With the Isle of Wight boasting both royal and literary connections, Jill Turton checks out the homes of Queen Victoria and Alfred, Lord Tennyson.
In 1970, 600,000 fans flocked to the Isle of Wight to see Jimi Hendrix play one of his final performances. It remains the biggest crowd ever at a British concert and not surprisingly it was chaotic. Imagine ferrying 600,000 people over the water and back.
I enjoyed a more peaceful 40-minute crossing from Lymington to Yarmouth. Bypassing Cowes and its forest of yachts, the laid-back charms of handsome villages, chalk white cliffs and sandy beaches had a timeless quality. The bucket and spade brigade may flood across the Solent in summer, but there are lesser-known cultural and literary corners to discover too.
The Poet Laureate Alfred Lord Tennyson lived here for 40 years. His house, Farringford at Freshwater, has been newly restored and is now open to the public. Nearby is Dimbola Lodge, the home and studio of the pioneering portrait photographer Julia Margaret Cameron. Tennyson, Charles Darwin and Lewis Carroll all patiently posed for her ten-minute exposures. These eminent Victorians became known as the Freshwater Circle.
Most famous of all is Osborne House at East Cowes, the summer residence of Queen Victoria and Prince Albert, which featured in the film Victoria and Abdul. I fully expected to see Dame Judi Dench sweeping through the corridors.
This grand family home provided the real Victoria and Albert and their nine children with an escape from the claustrophobia of court life in London. Even so, it is plenty rich in decorative furnishings with Minton floor tiles, extravagant chandeliers, paintings and sculptures. But it’s the small personal details that bring Osborne to life: the speaking tube at the Royal Entrance that connects to a servant atop the tower to alert the household: “She’s here”. The manually operated Queen’s lift hauled up and down by a servant in the basement. The elaborate Privy Council Room where, in 1878, Alexander Graham Bell demonstrated the telephone.
The nursery has the marble sculptured limbs of some of Victoria’s children; The Queen’s bedroom has a brass bolt designed by gadget crazy Prince Albert to allow the door to be locked and unlocked from the bed. Then there’s the macabre post-mortem painting of Albert that Victoria kept by her bedside and, oddly, a tiny plaque on the bed frame marking the date they first slept together and the last.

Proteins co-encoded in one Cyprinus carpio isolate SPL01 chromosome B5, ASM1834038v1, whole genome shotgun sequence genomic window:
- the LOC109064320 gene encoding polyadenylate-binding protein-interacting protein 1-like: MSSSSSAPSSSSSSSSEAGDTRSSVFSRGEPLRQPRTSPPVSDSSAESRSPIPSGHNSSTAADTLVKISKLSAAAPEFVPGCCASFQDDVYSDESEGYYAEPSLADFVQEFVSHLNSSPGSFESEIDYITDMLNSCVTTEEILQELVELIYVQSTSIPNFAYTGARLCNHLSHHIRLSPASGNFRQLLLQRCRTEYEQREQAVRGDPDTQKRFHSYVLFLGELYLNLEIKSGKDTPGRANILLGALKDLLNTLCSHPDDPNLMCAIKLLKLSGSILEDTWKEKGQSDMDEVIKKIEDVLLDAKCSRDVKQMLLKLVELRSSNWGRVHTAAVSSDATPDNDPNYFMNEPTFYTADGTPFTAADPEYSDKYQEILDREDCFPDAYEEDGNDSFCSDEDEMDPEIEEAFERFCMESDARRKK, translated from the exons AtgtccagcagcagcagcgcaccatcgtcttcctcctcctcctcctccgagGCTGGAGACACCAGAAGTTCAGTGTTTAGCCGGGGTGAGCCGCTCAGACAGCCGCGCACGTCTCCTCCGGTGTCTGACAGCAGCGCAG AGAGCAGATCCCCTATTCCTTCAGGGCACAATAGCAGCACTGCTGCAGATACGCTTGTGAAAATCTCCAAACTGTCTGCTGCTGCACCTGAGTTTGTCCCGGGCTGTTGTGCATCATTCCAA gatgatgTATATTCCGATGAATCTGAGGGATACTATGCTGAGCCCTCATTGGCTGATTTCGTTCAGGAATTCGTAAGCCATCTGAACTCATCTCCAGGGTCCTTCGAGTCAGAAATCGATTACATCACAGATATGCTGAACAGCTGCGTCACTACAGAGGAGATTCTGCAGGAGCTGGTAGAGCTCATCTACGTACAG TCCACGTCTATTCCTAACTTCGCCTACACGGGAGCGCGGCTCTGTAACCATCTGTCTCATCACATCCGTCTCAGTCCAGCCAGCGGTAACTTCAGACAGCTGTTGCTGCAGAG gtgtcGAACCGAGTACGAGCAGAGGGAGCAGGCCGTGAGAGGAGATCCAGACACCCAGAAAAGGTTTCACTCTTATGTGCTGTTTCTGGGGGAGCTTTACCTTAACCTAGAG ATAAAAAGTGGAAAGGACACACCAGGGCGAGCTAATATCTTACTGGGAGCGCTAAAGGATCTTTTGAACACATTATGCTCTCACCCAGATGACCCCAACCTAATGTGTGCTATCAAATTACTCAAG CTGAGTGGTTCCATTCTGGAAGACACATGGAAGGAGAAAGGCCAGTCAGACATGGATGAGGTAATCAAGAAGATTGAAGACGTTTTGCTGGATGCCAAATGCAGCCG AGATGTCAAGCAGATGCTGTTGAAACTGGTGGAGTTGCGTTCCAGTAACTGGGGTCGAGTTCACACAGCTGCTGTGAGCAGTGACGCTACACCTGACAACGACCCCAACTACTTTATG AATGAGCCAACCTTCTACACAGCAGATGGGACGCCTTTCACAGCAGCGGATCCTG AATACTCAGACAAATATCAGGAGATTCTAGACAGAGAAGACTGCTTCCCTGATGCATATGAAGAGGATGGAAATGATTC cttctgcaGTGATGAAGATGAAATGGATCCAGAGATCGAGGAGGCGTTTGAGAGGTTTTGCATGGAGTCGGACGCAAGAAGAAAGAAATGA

Outside the gardens and “pleasure grounds” extend to their private beach which contains Queen Victoria’s bathing hut and the Swiss Cottage – a full-sized children’s play house. And like the royal family, today’s visitors can use the beach for swimming and picnicking.
From time to time, Prince Albert visited Farringford House on the western tip of the island. The Georgian house, with Gothic and castellated additions, was the home of Alfred, Lord Tennyson, his wife Emily and their sons Hallam and Lionel.
In 2006 when the house came up for sale – it had long been a hotel – islander Rebecca Fitzgerald bought it and a set about a major restoration to recreate the house as it might have been in Tennyson’s day.
Modest in size, it’s now furnished with original and period pieces taken from the Tennysons’ original inventory and provides a fascinating peep into the family life of the troubled poet. Socially awkward, irascible and prone to depression, he smoked heavily and drank liberally: a bottle of port a day by all accounts.
His long-suffering wife Emily ran the household and worked as Tennyson’s manager answering thousands of his fan letters. “I’d as sooner kill a pig as write a letter,” declared Tennyson.
Yet the Tennysons were unusual parents for that era, being both relaxed and affectionate towards their children. Alfred would play football with the boys, take them fossil hunting and in their early years taught them at home in the first-floor schoolroom decorated with delightful illustrations by Edward Lear.
Check out Tennyson’s study, the dining room, library, drawing room and the reception room, with its azure blue wallpaper that apparently no one liked but was hastily put up when the old wallpaper made the boys ill with arsenic poisoning.
Shy to the point of rudeness with strangers, Tennyson enjoyed his friends and made frequent visits to Dimbola Lodge.
You can visit Dimbola, now a delightful small museum showcasing Cameron’s work. She photographed children, maids, friends and family and persuaded, cajoled and bossed the celebrities Tennyson introduced her to. Darwin, Carlyle, Trollope, Browning and Ellen Terry all posed for her, often in outlandish costumes, sometimes in rag and blankets.
Cameron’s “art photography” was viewed at the time with some amusement and she was regarded as merely “a lady amateur”. Today she is deemed to be one of the most influential photographers of the 19th century, with one of her albums recently valued at £3.7m.